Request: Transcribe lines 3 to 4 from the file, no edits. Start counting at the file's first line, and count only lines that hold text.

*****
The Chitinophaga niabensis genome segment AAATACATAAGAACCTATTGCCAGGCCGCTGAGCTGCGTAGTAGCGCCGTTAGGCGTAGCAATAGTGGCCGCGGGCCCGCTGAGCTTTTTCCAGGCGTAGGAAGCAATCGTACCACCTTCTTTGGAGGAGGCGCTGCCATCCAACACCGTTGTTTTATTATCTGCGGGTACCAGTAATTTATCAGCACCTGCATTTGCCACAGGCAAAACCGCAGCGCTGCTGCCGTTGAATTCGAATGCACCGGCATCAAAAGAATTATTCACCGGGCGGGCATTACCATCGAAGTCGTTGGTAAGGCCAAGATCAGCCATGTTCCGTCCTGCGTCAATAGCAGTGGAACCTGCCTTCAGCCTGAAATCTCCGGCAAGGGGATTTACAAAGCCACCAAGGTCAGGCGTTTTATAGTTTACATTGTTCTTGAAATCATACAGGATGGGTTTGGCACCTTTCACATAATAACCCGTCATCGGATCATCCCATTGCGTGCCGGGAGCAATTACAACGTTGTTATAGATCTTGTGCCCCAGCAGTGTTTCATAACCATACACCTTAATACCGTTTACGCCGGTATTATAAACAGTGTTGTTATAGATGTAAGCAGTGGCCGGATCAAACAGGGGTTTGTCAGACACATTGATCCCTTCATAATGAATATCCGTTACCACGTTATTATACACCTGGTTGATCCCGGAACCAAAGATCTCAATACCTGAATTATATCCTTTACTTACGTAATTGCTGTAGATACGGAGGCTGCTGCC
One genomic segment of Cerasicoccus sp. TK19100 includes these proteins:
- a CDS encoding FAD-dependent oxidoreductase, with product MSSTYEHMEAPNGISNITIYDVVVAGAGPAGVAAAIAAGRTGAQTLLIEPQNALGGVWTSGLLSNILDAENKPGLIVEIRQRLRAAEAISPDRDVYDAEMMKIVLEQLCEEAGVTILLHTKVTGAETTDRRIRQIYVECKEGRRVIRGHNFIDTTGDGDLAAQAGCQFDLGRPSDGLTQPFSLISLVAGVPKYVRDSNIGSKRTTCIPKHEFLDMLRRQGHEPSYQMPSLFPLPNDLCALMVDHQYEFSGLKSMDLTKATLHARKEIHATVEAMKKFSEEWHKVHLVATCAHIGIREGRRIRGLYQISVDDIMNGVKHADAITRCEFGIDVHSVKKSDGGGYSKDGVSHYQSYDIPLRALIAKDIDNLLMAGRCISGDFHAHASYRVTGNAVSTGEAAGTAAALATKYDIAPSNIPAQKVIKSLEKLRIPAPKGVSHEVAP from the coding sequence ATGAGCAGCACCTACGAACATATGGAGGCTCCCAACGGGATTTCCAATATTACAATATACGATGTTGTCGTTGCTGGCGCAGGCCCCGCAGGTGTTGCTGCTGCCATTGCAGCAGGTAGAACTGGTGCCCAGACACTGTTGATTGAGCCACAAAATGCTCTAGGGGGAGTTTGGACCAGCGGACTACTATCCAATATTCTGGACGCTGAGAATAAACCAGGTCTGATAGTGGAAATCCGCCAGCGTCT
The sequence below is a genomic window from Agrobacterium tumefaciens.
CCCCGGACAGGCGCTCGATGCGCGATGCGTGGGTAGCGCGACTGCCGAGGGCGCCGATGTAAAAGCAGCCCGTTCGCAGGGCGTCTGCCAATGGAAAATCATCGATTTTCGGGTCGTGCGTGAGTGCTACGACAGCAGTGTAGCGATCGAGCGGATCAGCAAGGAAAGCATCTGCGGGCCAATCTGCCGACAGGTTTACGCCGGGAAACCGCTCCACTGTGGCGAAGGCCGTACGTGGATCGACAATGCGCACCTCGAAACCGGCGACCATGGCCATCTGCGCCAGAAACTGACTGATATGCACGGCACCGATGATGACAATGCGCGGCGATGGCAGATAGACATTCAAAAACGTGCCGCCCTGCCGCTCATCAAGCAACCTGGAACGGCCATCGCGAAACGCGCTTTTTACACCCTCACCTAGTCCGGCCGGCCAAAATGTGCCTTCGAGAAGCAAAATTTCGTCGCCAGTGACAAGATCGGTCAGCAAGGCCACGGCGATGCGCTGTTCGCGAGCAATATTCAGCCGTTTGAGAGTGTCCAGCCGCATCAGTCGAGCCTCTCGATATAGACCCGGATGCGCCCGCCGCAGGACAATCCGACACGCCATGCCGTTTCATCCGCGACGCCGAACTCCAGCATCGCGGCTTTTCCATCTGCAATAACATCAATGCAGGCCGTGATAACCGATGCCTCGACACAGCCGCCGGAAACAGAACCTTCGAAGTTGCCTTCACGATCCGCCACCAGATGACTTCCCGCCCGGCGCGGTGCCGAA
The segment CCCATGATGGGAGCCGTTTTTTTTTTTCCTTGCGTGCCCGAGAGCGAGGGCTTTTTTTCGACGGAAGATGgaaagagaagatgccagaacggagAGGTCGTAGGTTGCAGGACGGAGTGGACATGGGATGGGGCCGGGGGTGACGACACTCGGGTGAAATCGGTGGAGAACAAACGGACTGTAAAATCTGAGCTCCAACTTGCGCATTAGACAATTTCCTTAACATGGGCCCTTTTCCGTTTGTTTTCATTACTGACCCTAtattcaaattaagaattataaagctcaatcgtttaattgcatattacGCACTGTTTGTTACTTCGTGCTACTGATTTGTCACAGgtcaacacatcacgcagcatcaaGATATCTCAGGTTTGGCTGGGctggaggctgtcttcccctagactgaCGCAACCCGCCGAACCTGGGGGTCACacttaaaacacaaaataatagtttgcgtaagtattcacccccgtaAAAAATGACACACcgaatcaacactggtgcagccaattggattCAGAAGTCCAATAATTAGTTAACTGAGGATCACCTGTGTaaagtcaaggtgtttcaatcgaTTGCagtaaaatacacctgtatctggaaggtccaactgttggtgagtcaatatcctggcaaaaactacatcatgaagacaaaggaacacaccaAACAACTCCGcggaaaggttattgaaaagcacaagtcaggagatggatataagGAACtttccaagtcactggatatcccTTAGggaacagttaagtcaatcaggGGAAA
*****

- a CDS encoding FAD-dependent oxidoreductase, with product MSSTYEHMEAPNGISNITIYDVVVAGAGPAGVAAAIAAGRTGAQTLLIEPQNALGGVWTSGLLSNILDAENKPGLIVEIRQRLRAAEAISPDRDVYDAEMMKIVLEQLCEEAGVTILLHTKVTGAETTDRRIRQIYVECKEGRRVIRGHNFIDTTGDGDLAAQAGCQFDLGRPSDGLTQPFSLISLVAGVPKYVRDSNIGSKRTTCIPKHEFLDMLRRQGHEPSYQMPSLFPLPNDLCALMVDHQYEFSGLKSMDLTKATLHARKEIHATVEAMKKFSEEWHKVHLVATCAHIGIREGRRIRGLYQISVDDIMNGVKHADAITRCEFGIDVHSVKKSDGGGYSKDGVSHYQSYDIPLRALIAKDIDNLLMAGRCISGDFHAHASYRVTGNAVSTGEAAGTAAALATKYDIAPSNIPAQKVIKSLEKLRIPAPKGVSHEVAP from the coding sequence ATGAGCAGCACCTACGAACATATGGAGGCTCCCAACGGGATTTCCAATATTACAATATACGATGTTGTCGTTGCTGGCGCAGGCCCCGCAGGTGTTGCTGCTGCCATTGCAGCAGGTAGAACTGGTGCCCAGACACTGTTGATTGAGCCACAAAATGCTCTAGGGGGAGTTTGGACCAGCGGACTACTATCCAATATTCTGGACGCTGAGAATAAACCAGGTCTGATAGTGGAAATCCGCCAGCGTCT
The sequence below is a genomic window from Agrobacterium tumefaciens.